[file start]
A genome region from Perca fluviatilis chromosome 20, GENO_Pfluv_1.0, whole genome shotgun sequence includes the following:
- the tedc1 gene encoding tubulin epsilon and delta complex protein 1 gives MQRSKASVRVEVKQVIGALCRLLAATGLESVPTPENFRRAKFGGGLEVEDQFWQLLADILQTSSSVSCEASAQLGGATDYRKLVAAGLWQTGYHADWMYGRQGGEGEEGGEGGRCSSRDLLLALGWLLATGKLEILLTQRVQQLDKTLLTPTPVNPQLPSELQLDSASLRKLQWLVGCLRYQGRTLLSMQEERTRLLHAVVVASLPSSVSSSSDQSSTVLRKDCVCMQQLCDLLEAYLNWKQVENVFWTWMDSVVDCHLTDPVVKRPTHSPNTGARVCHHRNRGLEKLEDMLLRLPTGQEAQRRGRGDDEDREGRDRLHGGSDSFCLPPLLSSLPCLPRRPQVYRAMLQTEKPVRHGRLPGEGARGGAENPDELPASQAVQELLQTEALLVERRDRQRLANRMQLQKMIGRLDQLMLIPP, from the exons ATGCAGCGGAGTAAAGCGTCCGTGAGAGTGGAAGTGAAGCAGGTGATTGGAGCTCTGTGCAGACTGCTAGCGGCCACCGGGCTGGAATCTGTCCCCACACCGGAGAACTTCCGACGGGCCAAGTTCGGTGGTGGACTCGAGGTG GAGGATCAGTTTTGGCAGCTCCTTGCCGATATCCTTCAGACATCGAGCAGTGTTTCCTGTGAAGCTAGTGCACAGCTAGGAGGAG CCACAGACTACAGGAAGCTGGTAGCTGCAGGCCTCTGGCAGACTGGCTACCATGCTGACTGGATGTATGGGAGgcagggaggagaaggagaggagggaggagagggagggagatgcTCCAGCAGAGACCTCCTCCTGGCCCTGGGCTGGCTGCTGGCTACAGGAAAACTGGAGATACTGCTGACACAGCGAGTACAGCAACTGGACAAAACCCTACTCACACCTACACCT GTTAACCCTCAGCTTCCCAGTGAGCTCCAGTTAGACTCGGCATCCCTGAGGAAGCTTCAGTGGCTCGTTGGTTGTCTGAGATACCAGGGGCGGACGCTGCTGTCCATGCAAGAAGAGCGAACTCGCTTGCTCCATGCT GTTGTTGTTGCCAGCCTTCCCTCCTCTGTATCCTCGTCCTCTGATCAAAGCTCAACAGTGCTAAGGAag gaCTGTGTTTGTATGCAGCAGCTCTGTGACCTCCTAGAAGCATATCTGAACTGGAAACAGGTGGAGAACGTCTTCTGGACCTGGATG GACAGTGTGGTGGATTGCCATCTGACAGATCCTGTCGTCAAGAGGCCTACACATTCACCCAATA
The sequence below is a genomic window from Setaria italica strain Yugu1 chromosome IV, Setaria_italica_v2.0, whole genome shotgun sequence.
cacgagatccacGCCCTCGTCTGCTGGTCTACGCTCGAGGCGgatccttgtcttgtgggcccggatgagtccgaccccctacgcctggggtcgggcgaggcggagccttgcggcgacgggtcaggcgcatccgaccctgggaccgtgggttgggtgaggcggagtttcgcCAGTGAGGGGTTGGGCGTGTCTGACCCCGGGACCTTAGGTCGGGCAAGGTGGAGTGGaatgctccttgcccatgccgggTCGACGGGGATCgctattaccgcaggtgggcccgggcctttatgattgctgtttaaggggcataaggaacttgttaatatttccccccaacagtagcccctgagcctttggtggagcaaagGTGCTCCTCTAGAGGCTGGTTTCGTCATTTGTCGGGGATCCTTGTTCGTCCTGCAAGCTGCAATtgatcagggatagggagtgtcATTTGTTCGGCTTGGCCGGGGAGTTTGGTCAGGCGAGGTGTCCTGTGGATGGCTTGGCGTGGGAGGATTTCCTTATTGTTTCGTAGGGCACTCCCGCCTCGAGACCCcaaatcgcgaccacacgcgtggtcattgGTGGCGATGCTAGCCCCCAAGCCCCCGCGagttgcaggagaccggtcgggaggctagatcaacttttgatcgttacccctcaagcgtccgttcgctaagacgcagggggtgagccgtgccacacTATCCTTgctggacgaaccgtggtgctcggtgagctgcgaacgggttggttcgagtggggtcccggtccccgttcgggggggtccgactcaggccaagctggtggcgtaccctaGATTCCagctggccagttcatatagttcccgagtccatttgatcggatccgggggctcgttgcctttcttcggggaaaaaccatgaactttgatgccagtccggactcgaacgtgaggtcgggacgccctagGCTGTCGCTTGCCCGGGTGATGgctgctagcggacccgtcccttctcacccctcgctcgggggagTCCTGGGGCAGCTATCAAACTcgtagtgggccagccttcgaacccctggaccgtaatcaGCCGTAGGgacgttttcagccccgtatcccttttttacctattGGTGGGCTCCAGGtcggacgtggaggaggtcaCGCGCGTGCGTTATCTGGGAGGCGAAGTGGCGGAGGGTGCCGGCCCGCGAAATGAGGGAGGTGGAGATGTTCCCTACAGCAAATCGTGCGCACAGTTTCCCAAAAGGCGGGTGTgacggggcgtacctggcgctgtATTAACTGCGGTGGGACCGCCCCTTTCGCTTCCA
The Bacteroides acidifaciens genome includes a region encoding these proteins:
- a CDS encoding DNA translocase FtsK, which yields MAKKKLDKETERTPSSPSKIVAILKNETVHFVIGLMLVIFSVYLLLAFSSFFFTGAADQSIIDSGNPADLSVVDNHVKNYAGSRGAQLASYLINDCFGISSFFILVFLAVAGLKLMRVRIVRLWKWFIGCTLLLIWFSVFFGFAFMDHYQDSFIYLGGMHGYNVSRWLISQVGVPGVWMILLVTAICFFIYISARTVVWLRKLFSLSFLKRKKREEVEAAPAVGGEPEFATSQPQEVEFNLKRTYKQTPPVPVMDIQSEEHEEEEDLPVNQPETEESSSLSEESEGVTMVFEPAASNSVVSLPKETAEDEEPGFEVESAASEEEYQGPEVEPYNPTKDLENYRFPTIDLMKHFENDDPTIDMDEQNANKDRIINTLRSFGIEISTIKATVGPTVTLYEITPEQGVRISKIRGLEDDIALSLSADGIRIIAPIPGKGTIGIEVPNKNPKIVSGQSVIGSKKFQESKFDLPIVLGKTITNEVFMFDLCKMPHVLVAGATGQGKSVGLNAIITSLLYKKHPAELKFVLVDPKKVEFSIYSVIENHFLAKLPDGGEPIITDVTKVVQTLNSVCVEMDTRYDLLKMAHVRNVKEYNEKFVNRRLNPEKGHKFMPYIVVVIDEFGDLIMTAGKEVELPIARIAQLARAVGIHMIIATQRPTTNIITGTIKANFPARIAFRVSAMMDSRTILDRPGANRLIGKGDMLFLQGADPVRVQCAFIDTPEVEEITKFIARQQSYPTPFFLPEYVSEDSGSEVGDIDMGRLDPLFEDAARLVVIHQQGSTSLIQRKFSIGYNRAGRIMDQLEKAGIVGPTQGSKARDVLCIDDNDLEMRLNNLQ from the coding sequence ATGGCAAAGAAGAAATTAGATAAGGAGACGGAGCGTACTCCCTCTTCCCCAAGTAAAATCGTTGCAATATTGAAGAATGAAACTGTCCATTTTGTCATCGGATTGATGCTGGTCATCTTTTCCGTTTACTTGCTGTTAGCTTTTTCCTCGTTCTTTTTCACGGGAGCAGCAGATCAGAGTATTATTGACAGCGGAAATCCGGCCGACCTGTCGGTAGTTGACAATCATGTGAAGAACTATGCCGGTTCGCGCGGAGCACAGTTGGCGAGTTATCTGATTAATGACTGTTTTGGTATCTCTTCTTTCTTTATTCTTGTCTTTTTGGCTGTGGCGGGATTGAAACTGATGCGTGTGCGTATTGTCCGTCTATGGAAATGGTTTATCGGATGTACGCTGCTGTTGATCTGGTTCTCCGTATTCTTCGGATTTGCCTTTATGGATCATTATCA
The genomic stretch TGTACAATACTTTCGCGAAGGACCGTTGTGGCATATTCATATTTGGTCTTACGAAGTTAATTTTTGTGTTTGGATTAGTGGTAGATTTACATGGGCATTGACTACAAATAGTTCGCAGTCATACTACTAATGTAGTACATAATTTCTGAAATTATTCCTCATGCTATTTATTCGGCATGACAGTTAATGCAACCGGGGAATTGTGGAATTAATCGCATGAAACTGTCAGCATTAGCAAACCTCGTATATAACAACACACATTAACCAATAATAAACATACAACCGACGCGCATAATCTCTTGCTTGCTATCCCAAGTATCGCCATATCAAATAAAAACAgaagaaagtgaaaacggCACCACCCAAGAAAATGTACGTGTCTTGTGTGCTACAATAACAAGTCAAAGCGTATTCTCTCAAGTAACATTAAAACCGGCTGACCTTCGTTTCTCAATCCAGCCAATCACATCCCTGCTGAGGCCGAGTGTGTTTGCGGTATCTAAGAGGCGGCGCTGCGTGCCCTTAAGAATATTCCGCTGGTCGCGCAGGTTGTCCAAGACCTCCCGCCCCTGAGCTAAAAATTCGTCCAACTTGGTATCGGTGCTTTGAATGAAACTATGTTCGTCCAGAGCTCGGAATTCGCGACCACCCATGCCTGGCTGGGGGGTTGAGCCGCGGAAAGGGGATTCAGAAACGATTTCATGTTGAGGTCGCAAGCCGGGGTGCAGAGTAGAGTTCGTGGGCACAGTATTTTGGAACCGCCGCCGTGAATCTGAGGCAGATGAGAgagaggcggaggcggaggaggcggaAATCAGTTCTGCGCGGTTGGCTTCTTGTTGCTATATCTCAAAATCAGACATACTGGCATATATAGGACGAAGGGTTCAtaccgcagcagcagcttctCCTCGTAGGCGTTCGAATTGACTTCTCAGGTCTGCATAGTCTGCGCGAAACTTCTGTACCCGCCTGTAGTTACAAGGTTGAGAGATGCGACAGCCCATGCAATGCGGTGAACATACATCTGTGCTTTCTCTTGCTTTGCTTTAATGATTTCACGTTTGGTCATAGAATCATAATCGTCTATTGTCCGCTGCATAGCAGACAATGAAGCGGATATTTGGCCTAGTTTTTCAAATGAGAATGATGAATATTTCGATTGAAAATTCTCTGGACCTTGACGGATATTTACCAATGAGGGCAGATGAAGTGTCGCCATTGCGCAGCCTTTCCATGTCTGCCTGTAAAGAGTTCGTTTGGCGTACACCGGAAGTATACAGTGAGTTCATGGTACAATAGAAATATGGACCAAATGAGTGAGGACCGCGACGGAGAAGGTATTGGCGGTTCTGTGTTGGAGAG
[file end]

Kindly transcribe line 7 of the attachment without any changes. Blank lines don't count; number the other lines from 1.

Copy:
The genomic stretch TGTACAATACTTTCGCGAAGGACCGTTGTGGCATATTCATATTTGGTCTTACGAAGTTAATTTTTGTGTTTGGATTAGTGGTAGATTTACATGGGCATTGACTACAAATAGTTCGCAGTCATACTACTAATGTAGTACATAATTTCTGAAATTATTCCTCATGCTATTTATTCGGCATGACAGTTAATGCAACCGGGGAATTGTGGAATTAATCGCATGAAACTGTCAGCATTAGCAAACCTCGTATATAACAACACACATTAACCAATAATAAACATACAACCGACGCGCATAATCTCTTGCTTGCTATCCCAAGTATCGCCATATCAAATAAAAACAgaagaaagtgaaaacggCACCACCCAAGAAAATGTACGTGTCTTGTGTGCTACAATAACAAGTCAAAGCGTATTCTCTCAAGTAACATTAAAACCGGCTGACCTTCGTTTCTCAATCCAGCCAATCACATCCCTGCTGAGGCCGAGTGTGTTTGCGGTATCTAAGAGGCGGCGCTGCGTGCCCTTAAGAATATTCCGCTGGTCGCGCAGGTTGTCCAAGACCTCCCGCCCCTGAGCTAAAAATTCGTCCAACTTGGTATCGGTGCTTTGAATGAAACTATGTTCGTCCAGAGCTCGGAATTCGCGACCACCCATGCCTGGCTGGGGGGTTGAGCCGCGGAAAGGGGATTCAGAAACGATTTCATGTTGAGGTCGCAAGCCGGGGTGCAGAGTAGAGTTCGTGGGCACAGTATTTTGGAACCGCCGCCGTGAATCTGAGGCAGATGAGAgagaggcggaggcggaggaggcggaAATCAGTTCTGCGCGGTTGGCTTCTTGTTGCTATATCTCAAAATCAGACATACTGGCATATATAGGACGAAGGGTTCAtaccgcagcagcagcttctCCTCGTAGGCGTTCGAATTGACTTCTCAGGTCTGCATAGTCTGCGCGAAACTTCTGTACCCGCCTGTAGTTACAAGGTTGAGAGATGCGACAGCCCATGCAATGCGGTGAACATACATCTGTGCTTTCTCTTGCTTTGCTTTAATGATTTCACGTTTGGTCATAGAATCATAATCGTCTATTGTCCGCTGCATAGCAGACAATGAAGCGGATATTTGGCCTAGTTTTTCAAATGAGAATGATGAATATTTCGATTGAAAATTCTCTGGACCTTGACGGATATTTACCAATGAGGGCAGATGAAGTGTCGCCATTGCGCAGCCTTTCCATGTCTGCCTGTAAAGAGTTCGTTTGGCGTACACCGGAAGTATACAGTGAGTTCATGGTACAATAGAAATATGGACCAAATGAGTGAGGACCGCGACGGAGAAGGTATTGGCGGTTCTGTGTTGGAGAG